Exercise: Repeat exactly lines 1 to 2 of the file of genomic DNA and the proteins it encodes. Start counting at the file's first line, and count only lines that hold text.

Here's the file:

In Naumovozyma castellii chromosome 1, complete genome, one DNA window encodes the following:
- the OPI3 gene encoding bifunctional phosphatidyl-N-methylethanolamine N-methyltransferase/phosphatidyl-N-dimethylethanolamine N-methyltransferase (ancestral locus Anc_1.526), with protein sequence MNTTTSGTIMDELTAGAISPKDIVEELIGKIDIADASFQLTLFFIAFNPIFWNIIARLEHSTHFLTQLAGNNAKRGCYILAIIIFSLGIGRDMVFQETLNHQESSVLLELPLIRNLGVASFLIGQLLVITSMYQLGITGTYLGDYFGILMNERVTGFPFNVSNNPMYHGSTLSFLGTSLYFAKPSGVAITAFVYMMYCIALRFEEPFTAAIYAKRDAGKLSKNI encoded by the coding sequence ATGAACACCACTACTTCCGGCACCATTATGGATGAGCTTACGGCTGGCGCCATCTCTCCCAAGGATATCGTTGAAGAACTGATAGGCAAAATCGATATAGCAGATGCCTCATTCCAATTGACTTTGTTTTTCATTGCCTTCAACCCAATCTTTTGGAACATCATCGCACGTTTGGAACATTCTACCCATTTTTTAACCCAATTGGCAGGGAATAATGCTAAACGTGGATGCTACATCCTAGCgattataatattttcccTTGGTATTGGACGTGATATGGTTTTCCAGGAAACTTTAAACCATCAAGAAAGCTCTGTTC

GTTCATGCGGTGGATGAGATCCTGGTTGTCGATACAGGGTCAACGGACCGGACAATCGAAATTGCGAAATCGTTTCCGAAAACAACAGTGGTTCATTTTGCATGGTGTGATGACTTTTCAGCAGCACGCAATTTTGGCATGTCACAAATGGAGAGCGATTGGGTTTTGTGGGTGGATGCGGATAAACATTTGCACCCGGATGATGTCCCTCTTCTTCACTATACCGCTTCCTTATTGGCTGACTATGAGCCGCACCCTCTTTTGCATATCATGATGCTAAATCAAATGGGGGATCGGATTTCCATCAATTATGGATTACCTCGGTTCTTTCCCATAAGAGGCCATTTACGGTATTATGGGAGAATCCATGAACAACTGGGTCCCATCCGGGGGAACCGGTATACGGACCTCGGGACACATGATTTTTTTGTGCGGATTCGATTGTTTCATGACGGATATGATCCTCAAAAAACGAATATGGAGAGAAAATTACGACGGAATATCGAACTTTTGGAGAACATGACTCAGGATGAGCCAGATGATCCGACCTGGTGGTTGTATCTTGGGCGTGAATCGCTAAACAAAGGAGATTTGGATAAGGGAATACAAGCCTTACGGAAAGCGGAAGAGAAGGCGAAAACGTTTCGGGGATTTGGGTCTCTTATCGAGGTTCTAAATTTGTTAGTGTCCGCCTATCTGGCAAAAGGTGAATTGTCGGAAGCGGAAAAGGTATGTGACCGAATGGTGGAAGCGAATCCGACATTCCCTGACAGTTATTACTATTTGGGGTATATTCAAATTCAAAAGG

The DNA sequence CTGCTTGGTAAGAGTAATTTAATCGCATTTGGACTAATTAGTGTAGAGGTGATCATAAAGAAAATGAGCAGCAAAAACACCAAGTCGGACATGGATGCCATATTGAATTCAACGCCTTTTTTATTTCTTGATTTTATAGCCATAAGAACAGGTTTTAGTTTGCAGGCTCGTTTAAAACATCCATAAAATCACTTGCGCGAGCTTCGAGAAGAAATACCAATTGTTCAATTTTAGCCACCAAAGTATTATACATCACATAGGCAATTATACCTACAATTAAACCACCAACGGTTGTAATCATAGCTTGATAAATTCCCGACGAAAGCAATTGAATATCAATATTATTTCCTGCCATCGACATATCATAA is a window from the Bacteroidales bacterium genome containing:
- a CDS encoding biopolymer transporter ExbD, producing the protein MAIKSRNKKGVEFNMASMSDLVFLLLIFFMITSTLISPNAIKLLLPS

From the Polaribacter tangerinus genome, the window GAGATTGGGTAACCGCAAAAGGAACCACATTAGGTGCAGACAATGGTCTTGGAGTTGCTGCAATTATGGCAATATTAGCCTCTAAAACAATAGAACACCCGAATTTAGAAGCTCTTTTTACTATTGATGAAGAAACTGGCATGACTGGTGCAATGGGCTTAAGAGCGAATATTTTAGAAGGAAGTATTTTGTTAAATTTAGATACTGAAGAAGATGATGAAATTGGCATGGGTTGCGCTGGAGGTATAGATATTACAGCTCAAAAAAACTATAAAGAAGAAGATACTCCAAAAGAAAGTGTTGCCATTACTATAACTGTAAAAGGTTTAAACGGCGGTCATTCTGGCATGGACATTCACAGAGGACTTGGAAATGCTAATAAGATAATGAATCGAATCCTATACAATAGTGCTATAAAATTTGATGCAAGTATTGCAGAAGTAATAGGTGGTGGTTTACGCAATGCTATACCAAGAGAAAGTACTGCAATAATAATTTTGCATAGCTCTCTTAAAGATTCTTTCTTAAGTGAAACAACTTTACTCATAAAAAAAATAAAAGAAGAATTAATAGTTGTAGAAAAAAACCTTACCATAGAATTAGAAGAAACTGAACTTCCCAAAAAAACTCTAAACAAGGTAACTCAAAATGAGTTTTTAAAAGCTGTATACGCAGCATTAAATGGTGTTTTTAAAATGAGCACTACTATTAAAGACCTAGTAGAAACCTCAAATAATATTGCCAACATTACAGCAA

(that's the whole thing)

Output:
In Naumovozyma castellii chromosome 1, complete genome, one DNA window encodes the following:
- the OPI3 gene encoding bifunctional phosphatidyl-N-methylethanolamine N-methyltransferase/phosphatidyl-N-dimethylethanolamine N-methyltransferase (ancestral locus Anc_1.526), with protein sequence MNTTTSGTIMDELTAGAISPKDIVEELIGKIDIADASFQLTLFFIAFNPIFWNIIARLEHSTHFLTQLAGNNAKRGCYILAIIIFSLGIGRDMVFQETLNHQESSVLLELPLIRNLGVASFLIGQLLVITSMYQLGITGTYLGDYFGILMNERVTGFPFNVSNNPMYHGSTLSFLGTSLYFAKPSGVAITAFVYMMYCIALRFEEPFTAAIYAKRDAGKLSKNI encoded by the coding sequence ATGAACACCACTACTTCCGGCACCATTATGGATGAGCTTACGGCTGGCGCCATCTCTCCCAAGGATATCGTTGAAGAACTGATAGGCAAAATCGATATAGCAGATGCCTCATTCCAATTGACTTTGTTTTTCATTGCCTTCAACCCAATCTTTTGGAACATCATCGCACGTTTGGAACATTCTACCCATTTTTTAACCCAATTGGCAGGGAATAATGCTAAACGTGGATGCTACATCCTAGCgattataatattttcccTTGGTATTGGACGTGATATGGTTTTCCAGGAAACTTTAAACCATCAAGAAAGCTCTGTTC